The movie may not have been a box office hit, or a success with critics, but Cumberbatch was praised for his depiction of the high profile fugitive. The Guardian's three-star review of the film may have knocked the movie's dramatization of events, but gushed over the actor's performance, saying "Cumberbatch is brilliant, getting the peculiar vocal and physical mannerisms of Assange just so, playing him as saint and sinner, perfectly capturing his shabby charisma."

9. Smaug (The Hobbit Trilogy)

We'd normally not include a supporting voice-over role on a list of best performances, but Benedict Cumberbatch did more than just provide the dialogue for the dragon Smaug in "The Hobbit" trilogy. As behind-the-scenes featurettes would show, Cumberbatch performed the entire role of the gold-hoarding dragon Smaug, including the physical motion capture and the facial and mouth movements, in addition to his incredible vocal performance. In his motion capture work the actor dedicated himself fully to the role, inhabiting the part of the creeping, crawling, monstrous behemoth with as much intensity and physicality as any human character. Footage of Cumberbatch on the virtual set, decorated in white dots, reveals an actor totally committed to the creation of the CGI character — a one-man pantomime that would impress even Andy Serkis.

Smaug would appear briefly in the closing moments of "The Hobbit: An Unexpected Journey" before Cumberbatch took on the role, but his performance on set in motion capture was so impressive that it forced the producers to rethink their design of the character before his full appearance in the sequels. His efforts to bring Smaug to life were worth it though, as he proved to be an important piece of the film.

8. Khan (Star Trek Into Darkness)

In one of his first Hollywood blockbusters, Benedict Cumberbatch would be cast as the lead villain in the sequel to the high profile "Star Trek" reboot from director J.J. Abrams. Initially announced as playing the role of John Harrison, a former Starfleet officer gone bad, Cumberbatch was forced to peddle a ruse throughout filming and during the lead-up to its release to keep the film's story a secret. But there's no fooling Trekkies, with speculation correctly predicting his true identity as classic "Trek" villain Khan Noonien Singh, made famous by Ricardo Montalban in "Star Trek II: The Wrath of Khan."

The actor gave a signature performance as the vengeful baddie, imbuing the once suave Khan with a new, angrier vibe that worked well for the reboot, even if diehard fans couldn't accept the changes in the character. But on his own merits he gives one of the franchise's most towering performances, in a role that had to match the presence of stars like Chris Pine and Zachary Quinto. Cumberbatch stole the spotlight with his scenery-chewing charisma and dark, threatening presence. Though the movie did better with critics than it did with Trekkies, few would argue that Cumberbatch's acting prowess didn't impress.

7. William Ford (12 Years a Slave)

In possibly the best-reviewed film of his impressive career, Benedict Cumberbatch played William Ford, a Georgia plantation owner in the historical drama "12 Years a Slave," based on the real memoir of a former slave that were published in 1853. Alongside Cumberbatch the film starred Chiwetel Ejiofor, Michael Fassbender, Lupita Nyong'o, and Paul Dano, in an uncompromising look at the history of the slave trade through the eyes of one of its victims. Ejiofor played the memoir's author, Solomon Northup, a respected and educated man living in upstate New York who is kidnapped and forced into slavery, an all-too-common practice in those days. Cumberbatch plays Ford as a supposedly enlightened slave owner with a heart, who helps protects Northup from the violent tendencies of the plantation's carpenter, John Tibeats (Paul Dano).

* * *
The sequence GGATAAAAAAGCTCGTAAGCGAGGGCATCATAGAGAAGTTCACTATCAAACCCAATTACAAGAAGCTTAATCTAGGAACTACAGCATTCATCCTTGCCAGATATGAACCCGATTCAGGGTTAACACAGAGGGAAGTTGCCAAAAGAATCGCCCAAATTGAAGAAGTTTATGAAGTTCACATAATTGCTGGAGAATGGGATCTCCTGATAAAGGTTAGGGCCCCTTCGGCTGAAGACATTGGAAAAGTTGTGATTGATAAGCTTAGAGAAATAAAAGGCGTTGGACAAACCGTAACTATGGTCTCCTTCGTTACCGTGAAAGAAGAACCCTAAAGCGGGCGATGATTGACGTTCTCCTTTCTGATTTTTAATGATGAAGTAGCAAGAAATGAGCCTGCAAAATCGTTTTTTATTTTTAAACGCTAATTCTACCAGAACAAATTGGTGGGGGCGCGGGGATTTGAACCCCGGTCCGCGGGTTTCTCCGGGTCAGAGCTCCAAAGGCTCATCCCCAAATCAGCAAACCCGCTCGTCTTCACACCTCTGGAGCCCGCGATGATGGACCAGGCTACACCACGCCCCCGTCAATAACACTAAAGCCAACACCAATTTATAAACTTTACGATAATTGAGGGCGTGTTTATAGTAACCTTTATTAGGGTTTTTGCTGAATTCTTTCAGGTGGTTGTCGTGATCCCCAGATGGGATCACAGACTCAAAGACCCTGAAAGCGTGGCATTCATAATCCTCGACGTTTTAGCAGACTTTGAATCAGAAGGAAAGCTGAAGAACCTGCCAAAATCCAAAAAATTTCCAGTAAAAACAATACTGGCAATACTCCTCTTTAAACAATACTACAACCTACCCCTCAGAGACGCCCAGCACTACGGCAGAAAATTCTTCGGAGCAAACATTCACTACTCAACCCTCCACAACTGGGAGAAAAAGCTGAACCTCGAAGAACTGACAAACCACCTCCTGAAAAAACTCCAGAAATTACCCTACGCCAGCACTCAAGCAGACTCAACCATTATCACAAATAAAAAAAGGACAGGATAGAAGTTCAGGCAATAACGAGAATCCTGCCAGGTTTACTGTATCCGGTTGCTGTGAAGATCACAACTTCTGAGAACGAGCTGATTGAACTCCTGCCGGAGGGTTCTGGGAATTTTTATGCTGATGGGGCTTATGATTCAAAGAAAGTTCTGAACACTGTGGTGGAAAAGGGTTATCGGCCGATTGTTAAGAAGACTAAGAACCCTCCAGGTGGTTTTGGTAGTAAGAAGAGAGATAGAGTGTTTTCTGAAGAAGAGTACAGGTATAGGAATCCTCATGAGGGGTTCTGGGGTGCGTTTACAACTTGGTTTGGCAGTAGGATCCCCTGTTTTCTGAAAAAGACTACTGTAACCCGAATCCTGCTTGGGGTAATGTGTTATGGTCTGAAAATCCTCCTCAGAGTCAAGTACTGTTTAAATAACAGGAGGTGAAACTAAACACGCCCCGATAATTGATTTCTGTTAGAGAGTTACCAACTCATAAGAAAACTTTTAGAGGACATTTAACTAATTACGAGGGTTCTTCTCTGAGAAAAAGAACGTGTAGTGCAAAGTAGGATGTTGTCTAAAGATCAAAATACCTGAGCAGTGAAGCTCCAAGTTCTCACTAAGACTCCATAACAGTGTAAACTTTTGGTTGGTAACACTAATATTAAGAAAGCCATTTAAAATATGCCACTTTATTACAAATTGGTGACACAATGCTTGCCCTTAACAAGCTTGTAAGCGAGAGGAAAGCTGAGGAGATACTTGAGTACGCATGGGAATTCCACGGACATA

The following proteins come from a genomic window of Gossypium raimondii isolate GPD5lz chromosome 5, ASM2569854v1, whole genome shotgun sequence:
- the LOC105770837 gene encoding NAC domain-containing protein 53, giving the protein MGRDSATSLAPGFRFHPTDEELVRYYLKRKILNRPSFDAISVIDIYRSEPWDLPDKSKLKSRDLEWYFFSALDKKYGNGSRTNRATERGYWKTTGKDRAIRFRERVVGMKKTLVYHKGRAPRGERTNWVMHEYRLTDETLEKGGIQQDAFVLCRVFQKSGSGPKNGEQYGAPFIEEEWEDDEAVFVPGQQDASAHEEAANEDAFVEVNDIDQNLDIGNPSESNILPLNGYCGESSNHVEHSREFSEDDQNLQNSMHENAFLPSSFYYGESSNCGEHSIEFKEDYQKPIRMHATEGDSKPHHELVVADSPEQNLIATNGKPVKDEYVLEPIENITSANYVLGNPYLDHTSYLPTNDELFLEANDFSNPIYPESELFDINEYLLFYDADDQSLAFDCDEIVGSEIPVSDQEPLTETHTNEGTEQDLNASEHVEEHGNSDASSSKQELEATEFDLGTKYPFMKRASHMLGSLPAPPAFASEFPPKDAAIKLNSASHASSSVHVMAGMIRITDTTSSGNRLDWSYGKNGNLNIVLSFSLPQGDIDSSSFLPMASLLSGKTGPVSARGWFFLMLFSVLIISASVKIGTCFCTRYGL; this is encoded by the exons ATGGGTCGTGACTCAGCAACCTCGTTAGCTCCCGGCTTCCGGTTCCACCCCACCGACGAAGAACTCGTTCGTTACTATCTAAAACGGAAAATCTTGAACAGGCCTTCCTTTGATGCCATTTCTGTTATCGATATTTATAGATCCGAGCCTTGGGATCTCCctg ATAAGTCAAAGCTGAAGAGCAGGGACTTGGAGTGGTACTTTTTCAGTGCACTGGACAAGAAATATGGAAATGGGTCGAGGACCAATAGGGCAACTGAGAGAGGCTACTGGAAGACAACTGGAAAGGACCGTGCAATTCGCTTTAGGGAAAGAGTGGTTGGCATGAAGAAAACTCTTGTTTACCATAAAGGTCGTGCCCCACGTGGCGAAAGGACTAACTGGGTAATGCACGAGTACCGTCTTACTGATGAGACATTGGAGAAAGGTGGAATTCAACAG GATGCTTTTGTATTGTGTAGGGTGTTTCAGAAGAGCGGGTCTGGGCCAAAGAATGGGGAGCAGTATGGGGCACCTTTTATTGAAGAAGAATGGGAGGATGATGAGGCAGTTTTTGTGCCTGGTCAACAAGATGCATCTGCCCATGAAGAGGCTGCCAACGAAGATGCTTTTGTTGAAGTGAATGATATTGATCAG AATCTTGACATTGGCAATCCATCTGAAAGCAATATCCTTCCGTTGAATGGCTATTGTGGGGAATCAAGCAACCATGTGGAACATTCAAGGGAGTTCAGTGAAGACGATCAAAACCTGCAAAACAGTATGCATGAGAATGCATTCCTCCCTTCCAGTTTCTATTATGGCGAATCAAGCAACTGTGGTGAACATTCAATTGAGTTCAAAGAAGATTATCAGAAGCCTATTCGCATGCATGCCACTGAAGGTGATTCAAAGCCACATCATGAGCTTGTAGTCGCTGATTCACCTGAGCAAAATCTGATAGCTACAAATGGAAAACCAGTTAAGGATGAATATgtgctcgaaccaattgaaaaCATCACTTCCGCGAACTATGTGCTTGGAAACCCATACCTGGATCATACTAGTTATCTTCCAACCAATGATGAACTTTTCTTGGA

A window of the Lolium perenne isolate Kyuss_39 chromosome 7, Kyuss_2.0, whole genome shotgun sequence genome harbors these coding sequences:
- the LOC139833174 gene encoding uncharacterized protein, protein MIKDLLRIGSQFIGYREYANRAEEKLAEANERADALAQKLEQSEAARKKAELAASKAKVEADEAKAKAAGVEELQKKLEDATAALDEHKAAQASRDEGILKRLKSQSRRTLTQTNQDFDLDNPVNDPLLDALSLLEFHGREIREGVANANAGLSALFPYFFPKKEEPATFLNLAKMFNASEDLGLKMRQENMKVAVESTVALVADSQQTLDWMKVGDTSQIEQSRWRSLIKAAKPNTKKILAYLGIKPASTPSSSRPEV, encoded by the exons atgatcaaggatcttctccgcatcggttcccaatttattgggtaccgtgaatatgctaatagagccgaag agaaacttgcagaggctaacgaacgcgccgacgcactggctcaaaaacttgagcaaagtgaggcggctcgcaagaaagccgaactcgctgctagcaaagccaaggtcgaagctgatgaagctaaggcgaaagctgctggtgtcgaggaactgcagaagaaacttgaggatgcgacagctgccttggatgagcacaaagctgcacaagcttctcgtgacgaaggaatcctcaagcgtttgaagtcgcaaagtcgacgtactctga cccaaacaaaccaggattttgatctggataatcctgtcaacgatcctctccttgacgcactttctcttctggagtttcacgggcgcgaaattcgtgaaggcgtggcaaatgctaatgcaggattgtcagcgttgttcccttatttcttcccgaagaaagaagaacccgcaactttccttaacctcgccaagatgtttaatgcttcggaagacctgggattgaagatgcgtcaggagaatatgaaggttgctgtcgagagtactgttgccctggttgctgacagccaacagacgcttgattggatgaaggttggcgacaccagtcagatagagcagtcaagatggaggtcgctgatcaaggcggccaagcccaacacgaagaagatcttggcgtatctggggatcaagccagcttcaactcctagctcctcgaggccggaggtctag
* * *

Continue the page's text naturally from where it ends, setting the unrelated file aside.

The film would be lauded not just for its powerful story, but its fine performances as well. It would take home multiple Oscars, including Best Picture and Best Actor for Ejiofor, with Cumberbatch too earning praise for his role as the complicated Ford, who — while a kinder and gentler oppressor — still supports the slave trade by selling Northup off to a sadistic new owner.

6. Peter Guillam (Tinker Tailor Soldier Spy)

The 2011 Cold War spy thriller "Tinker Tailor Soldier Spy" was based on the John le Carré novel of the same name. It starred Gary Oldman as George Smiley, a more realistic version of a British intelligence officer who searches for a mole in the agency after he gets wind of a purported Soviet double agent. The film's all-star supporting cast featured John Hurt, Tom Hardy, Colin Firth, Ciaran Hinds, Mark Strong, and Benedict Cumberbatch in the role of Smiley's right hand man, Peter Guillam, a fellow British spy who helps ferret out the mole.

"Tinker Tailor" is often rated among the best spy movies of all time, and its impeccable cast is a big reason why. Cumberbatch is excellent as Smiley's young ally, and is a key part of some of the film's best moments, including one tense edge-of-your-seat sequence involving an information drop that will leave you holding your breath wondering if he's about to be made by his enemies. Given Cumberbatch's rising fame and memorable role in the film, some wondered if it could lead to more movies based on the novel's many spin-offs and sequels, but as of yet nothing has come to pass. 

5. Billy Bulger (Black Mass)

Even after Benedict Cumberbatch became a successful leading man, he was never afraid to cede the spotlight if it meant taking part in a great movie. In 2015 he'd do just that, playing a key supporting role to Johnny Depp in Scott Cooper's "Black Mass," based on the non-fiction book, "Black Mass: The True Story of an Unholy Alliance Between the FBI and the Irish Mob." Also starring Joel Edgerton, Jesse Plemons, and Kevin Bacon, "Black Mass" was yet another dramatization of true events, this time a crime drama. Cumberbatch played politician William Bulger, brother to mob mastermind Whitey Bulger (Depp), who became a reluctant informant for the FBI to help the agency take down a rival Mafia family.